“Necessary fantasy”: The Presence of Fantastic in John Banville’s Birchwood and Mefisto


  • Natália Bergamin Retamero Trinity College Dublin




Fantastic, John Banville, Contemporary Irish Literature


Among the many aspects of John Banville’s writing, the fantastic is underscored. In this respect, two of his novels reveal significant material for analysis: Birchwood (1973) and Mefisto (1986). Besides the repetition of themes such as the double and the search for an organizing force in the world, the presence of twin siblings is another interesting similarity of the novels. In addition, theories of the fantastic will certainly enrich the interpretation of these novels and contribute to a different perspective of the fantastic in Ireland. As Banville’s home country, Ireland has influenced his writing and because of this nation’s long practice of fantastic and gothic literature, Birchwood and Mefisto can be considered a contemporary expression of these traditions. The notions of the fantastic added to the Irish context provide a valuable analysis of John Banville’s novels and a greater understanding of Irish literature.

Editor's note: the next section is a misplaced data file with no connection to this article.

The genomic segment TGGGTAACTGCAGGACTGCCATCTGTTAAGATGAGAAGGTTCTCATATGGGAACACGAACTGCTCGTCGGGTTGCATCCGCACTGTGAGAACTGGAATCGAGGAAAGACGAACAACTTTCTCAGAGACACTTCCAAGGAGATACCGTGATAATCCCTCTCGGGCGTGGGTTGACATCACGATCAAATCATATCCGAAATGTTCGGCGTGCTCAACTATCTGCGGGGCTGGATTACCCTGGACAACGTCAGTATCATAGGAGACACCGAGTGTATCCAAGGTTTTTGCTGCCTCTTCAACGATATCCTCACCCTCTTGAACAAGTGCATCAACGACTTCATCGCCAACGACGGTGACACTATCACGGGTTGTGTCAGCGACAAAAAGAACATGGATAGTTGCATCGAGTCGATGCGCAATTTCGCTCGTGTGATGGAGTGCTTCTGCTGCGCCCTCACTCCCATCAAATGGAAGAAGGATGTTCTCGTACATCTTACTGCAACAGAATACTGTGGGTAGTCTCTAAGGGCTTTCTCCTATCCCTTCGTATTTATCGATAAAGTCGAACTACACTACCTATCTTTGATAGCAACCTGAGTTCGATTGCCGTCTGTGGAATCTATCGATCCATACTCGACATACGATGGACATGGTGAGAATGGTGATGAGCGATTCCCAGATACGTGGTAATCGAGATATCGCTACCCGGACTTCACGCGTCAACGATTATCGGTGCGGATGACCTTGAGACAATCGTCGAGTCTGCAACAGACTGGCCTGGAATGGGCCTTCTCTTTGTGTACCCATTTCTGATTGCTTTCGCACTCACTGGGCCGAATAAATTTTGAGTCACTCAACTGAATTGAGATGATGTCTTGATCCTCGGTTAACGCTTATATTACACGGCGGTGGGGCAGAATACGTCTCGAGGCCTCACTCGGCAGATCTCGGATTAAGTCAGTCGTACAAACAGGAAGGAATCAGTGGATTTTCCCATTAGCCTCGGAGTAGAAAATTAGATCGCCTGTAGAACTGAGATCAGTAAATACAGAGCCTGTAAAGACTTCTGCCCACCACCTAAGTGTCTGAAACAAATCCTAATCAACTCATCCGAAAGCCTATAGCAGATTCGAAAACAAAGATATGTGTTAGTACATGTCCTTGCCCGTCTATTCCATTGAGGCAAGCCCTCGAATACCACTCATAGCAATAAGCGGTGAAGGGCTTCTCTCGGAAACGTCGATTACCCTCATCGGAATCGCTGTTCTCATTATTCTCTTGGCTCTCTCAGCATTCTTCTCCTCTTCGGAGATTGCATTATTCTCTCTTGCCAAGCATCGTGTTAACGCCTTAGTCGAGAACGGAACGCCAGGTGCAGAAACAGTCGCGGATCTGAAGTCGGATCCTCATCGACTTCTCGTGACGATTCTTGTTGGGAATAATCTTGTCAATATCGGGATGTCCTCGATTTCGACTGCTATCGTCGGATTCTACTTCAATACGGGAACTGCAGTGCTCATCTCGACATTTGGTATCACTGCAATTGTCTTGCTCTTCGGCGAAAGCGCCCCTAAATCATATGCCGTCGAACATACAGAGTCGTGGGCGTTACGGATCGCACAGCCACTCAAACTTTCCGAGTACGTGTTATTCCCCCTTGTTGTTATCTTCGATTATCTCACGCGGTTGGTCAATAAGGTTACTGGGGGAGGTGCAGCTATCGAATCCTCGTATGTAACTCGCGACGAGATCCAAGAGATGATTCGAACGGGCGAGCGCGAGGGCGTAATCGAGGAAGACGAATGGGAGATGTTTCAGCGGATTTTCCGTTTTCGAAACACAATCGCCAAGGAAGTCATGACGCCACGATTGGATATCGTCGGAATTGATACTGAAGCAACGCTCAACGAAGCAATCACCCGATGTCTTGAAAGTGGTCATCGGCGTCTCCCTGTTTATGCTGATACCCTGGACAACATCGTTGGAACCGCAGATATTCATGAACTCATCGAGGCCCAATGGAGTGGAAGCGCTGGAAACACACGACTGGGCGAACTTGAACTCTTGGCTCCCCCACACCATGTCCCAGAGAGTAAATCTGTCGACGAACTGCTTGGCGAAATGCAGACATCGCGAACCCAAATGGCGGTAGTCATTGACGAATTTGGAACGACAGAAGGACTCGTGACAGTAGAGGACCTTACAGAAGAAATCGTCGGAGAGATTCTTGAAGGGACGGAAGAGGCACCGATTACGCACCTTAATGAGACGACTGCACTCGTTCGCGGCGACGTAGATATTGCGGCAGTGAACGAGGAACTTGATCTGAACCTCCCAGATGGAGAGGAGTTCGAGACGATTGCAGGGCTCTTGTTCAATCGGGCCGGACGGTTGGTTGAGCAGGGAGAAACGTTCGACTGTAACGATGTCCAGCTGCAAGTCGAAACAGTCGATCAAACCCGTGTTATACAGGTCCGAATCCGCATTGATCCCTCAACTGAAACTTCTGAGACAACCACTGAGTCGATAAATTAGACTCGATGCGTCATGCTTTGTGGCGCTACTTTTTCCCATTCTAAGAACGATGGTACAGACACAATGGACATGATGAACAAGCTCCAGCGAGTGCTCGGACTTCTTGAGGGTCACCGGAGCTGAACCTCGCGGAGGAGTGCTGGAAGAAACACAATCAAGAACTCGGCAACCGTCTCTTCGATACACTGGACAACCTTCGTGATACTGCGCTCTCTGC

Author Biography

  • Natália Bergamin Retamero, Trinity College Dublin

    Natália Bergamin Retamero graduated the M.Phil in Irish Writing at Trinity College Dublin with the support of the ABEI/HADDAD scholarship (2018/2019). As part of the course, she wrote a dissertation analysing family relationships on contemporary Irish novels written by Edna O’Brien, Anne Enright and Louise O’Neill. Previously she attended the English and Portuguese majors at the University of São Paulo (2012-2016), where she participated in activities organized by the Chair of Irish Studies W.B. Yeats. During her undergraduate studies she also researched dystopian novels for young adults, presenting her work at the 24th Symposium of Research Initiation at the University of São Paulo.


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How to Cite

Retamero, N. B. (2021). “Necessary fantasy”: The Presence of Fantastic in John Banville’s Birchwood and Mefisto. ABEI Journal, 23(1), 75-85. https://doi.org/10.37389/abei.v23i1.192594